Anyone who stops by the GMC from time to time has probably caught on to my fondness for Westerns, something that began in my childhood. I can remember being a fan of several different movie cowboys, and of course later continuing to follow some of them to TV. But the early film and TV stars – Roy Rogers, Gene Autry, Hopalong Cassidy, the Cisco Kid and others – were very idealized and unrealistic when compared to what really went on in the old West.
I’m certainly no expert, but I’ve read a lot of history written by people who have studied it extensively and a lot of things were different in those days. Just as an example, gunfights were not the pro forma type we’ve come to expect – a faceoff with careful attention paid to who drew first, thus making it “self-defense” – but rather a case of shoot first and shoot straight. And if you could nail someone from behind a tree that was okay too, especially if you could claim that he’d made threats against you. Lawmen – if any were around – were a shifty bunch too, and sometimes worse than the “bad” men.
As the frontier gradually moved West it brought with it a flood of rough characters determined to find a new life, and they were ready and willing to do whatever it took to make it. The frontier was a place with little or no law and order and that suited them just fine. They weren’t boy scouts or anything resembling “civilized” Easterners, but in that time and place they had what it took to survive and even prosper.
Which brings us back to the realism thing. For the last few decades movies have gotten grittier and more violent, and have approached a measure of authenticity. But it was a TV show that took it all the way, when HBO premiered Deadwood in 2004. You could almost feel it with the opening credits.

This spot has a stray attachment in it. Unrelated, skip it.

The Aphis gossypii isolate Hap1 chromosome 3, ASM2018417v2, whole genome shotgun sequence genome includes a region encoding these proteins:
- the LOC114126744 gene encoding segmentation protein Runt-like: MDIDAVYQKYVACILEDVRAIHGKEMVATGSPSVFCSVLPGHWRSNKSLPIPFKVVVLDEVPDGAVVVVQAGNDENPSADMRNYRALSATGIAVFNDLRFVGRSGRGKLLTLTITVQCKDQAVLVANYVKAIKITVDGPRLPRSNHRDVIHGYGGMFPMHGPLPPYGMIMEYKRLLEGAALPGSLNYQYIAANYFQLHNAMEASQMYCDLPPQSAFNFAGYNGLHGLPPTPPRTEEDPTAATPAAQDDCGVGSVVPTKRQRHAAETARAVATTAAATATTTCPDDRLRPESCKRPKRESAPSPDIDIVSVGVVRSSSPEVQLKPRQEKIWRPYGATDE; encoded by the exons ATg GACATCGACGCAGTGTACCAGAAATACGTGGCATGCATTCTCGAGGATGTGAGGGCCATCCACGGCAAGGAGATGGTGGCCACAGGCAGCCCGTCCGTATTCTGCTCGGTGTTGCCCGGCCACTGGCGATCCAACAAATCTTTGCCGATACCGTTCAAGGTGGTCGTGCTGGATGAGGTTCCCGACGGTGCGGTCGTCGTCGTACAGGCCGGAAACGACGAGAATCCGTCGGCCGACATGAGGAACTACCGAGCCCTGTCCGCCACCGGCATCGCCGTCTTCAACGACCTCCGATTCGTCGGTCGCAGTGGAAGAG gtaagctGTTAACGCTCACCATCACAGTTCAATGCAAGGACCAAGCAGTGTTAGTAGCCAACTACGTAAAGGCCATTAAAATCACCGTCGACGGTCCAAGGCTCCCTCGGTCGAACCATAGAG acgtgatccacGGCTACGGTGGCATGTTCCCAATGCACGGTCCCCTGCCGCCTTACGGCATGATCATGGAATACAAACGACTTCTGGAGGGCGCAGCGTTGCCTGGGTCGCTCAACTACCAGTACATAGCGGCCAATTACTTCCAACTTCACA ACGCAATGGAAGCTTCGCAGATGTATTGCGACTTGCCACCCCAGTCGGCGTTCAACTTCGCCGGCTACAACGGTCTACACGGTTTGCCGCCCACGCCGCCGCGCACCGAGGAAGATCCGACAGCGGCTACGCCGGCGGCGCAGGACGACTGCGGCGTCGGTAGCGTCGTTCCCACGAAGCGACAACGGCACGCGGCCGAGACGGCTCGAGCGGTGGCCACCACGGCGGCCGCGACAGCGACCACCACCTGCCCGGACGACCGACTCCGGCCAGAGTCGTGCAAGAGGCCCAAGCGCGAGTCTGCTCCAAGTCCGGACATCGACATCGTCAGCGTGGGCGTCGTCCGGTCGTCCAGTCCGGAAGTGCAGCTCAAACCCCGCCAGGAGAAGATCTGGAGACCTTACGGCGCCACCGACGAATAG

It was based in a lawless gold-mining camp in Indian territory that began to evolve into a boom town. Deadwood was (and still is) a real place, and the main characters in the show were a part of it’s actual history, as were some better known visitors like Wild Bill Hickock, Calamity Jane and others. Sounds good, right? The only problem was that the people behind the show went all out for authenticity and realism — or at least their interpretation of it.
Deadwood in the 1870’s was a rough, rip-roaring place, bursting at the seams with miners, gamblers, hookers, swindlers, and every kind of scoundrel. These weren’t nice people, and their way of speaking was just as rough. It is a historical fact that the profane terms we’re familiar with were around in those days too, and Deadwood was filled with the kind of ruffians who spoke that way. Which is why we shouldn’t have been surprised to discover that Deadwood the TV show was chock-full of toe-curling profanity.
To be honest, I’ve never been comfortable with a high level of profanity, and seldom use it myself. I know, it’s just words, but it still makes me uncomfortable. However, I can handle it in a movie or TV show when it makes sense, rather than just being used for shock effect. And it makes sense in Deadwood. But here’s something that you might not know, and it’s going to sound like a strange idea at first. I really believe that a lot of the dialogue in the show is almost a form of poetry. Even peppered with profanity, many of the lines are deliciously complex, loaded with convoluted meanings, florid words, and so many twists and turns that you almost need to play them back in your head to fully appreciate them. It’s difficult to describe but if you watch – and listen – for a while you’ll see what I mean.
Deadwood just lasted three seasons, much to the disappointment of dedicated fans, and in the decade since was often rumored to be a candidate for renewal or at least a one-time movie event. We now know the latter has come to pass, and HBO will premiere the film in late May. If you’re interested, below is the trailer for it, but just a word of caution: IT CONTAINS STRONG PROFANITY.